By Paul Levy
First Posted at Not Running a Hospital on 3/14/2013
The people at Intuitive Surgical, the folks who made a fortune by marketing robotic prostate surgery to men across America, can’t be having much fun right now. They have been hoping to expand their business in obstetrics and gynecology. But look at these comments by James T. Breeden, president of ACOG:
Many women today are hearing about the claimed advantages of robotic surgery for hysterectomy, thanks to widespread marketing and advertising. Robotic surgery is not the only or the best minimally invasive approach for hysterectomy. Nor is it the most cost-efficient. It is important to separate the marketing hype from the reality when considering the best surgical approach for hysterectomies.
Robotic hysterectomy generally provides women with a shorter hospitalization, less discomfort, and a faster return to full recovery compared with the traditional total abdominal hysterectomy (TAH) which requires a large incision. However, both vaginal and laparoscopic approaches also require fewer days of hospitalization and a far shorter recovery than TAH. These two established methods also have proven track records for outstanding patient outcomes and cost efficiencies.
At a time when there is a demand for more fiscal responsibility and transparency in health care, the use of expensive medical technology should be questioned when less-costly alternatives provide equal or better patient outcomes.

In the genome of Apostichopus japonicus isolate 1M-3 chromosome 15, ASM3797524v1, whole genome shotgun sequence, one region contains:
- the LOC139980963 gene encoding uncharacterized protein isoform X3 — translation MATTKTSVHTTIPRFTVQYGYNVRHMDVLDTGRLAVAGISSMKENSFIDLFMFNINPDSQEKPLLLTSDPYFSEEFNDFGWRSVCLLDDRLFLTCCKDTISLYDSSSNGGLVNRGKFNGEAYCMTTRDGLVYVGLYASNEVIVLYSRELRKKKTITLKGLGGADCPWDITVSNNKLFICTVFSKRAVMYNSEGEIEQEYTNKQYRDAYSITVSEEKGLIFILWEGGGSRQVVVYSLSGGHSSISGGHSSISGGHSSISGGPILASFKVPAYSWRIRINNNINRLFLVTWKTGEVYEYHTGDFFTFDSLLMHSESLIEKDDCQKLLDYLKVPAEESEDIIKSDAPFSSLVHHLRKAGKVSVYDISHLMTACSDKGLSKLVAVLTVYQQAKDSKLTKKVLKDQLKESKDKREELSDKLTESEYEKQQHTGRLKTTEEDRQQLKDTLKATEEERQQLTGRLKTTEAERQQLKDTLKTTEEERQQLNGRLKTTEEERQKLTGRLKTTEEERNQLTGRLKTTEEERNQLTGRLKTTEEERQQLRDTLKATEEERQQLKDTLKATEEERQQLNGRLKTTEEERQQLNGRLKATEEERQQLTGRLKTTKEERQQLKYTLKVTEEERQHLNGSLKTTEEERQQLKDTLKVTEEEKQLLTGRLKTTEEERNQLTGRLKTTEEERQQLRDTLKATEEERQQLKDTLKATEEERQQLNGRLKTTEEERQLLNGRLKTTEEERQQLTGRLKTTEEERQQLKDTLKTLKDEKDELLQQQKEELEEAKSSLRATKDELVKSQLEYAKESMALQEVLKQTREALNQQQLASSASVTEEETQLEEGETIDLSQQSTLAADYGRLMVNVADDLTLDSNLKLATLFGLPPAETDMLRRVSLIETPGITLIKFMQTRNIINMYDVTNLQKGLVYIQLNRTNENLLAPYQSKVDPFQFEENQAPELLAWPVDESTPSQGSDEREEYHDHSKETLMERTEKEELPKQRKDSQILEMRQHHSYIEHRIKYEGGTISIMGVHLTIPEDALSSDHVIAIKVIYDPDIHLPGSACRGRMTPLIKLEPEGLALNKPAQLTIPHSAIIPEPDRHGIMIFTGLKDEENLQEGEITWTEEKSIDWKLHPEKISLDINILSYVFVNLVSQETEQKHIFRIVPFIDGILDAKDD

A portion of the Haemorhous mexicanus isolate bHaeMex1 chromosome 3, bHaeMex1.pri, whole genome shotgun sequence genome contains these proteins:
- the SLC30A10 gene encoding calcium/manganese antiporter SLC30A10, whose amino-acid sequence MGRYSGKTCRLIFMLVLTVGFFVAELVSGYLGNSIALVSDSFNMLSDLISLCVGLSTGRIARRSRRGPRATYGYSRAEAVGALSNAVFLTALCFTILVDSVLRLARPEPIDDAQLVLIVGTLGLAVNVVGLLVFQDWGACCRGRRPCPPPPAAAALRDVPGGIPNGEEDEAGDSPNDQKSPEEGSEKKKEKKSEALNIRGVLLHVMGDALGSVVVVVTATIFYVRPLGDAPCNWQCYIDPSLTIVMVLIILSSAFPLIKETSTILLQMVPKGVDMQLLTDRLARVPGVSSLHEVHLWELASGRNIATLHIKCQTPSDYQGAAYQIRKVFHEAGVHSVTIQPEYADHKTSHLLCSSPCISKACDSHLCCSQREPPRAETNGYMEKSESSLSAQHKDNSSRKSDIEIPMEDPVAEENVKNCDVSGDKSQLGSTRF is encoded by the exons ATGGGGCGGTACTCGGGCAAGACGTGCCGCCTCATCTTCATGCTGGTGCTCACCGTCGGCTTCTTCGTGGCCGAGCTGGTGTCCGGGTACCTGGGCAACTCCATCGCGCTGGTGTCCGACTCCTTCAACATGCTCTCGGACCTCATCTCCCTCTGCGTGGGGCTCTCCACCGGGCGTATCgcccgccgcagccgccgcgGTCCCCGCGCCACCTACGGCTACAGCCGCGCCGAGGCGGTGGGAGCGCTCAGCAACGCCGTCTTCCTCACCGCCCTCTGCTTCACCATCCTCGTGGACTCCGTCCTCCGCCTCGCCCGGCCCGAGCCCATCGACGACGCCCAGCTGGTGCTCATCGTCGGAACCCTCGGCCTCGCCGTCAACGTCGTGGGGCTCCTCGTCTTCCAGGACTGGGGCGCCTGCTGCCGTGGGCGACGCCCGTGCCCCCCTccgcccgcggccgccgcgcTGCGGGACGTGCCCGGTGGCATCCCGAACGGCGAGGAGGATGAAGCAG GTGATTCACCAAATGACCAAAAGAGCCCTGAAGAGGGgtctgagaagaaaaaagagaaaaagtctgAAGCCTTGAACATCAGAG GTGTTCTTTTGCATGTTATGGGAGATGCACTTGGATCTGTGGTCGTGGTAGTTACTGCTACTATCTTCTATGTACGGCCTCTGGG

At a price of more than $1.7 million per robot, $125,000 in annual maintenance costs, and up to $2,000 per surgery for the cost of single-use instruments, robotic surgery is the most expensive approach. A recent Journal of the American Medical Association study found that the percentage of hysterectomies performed robotically has jumped from less than 0.5% to nearly 10% over the past three years. A study of over 264,000 hysterectomy patients in 441 hospitals also found that robotics added an average of $2,000 per procedure without any demonstrable benefit.
[A]n estimated $960 million to $1.9 billion will be added to the health care system if robotic surgery is used for all hysterectomies each year.
Aggressive direct-to-consumer marketing of the latest medical technologies may mislead the public into believing that they are the best choice. Our patients deserve and need factual information about all of their treatment options, including costs, so that they can make truly informed health care decisions. Patients should be advised that robotic hysterectomy is best used for unusual and complex clinical conditions in which improved outcomes over standard minimally invasive approaches have been demonstrated.
The stock market seems to be noticing: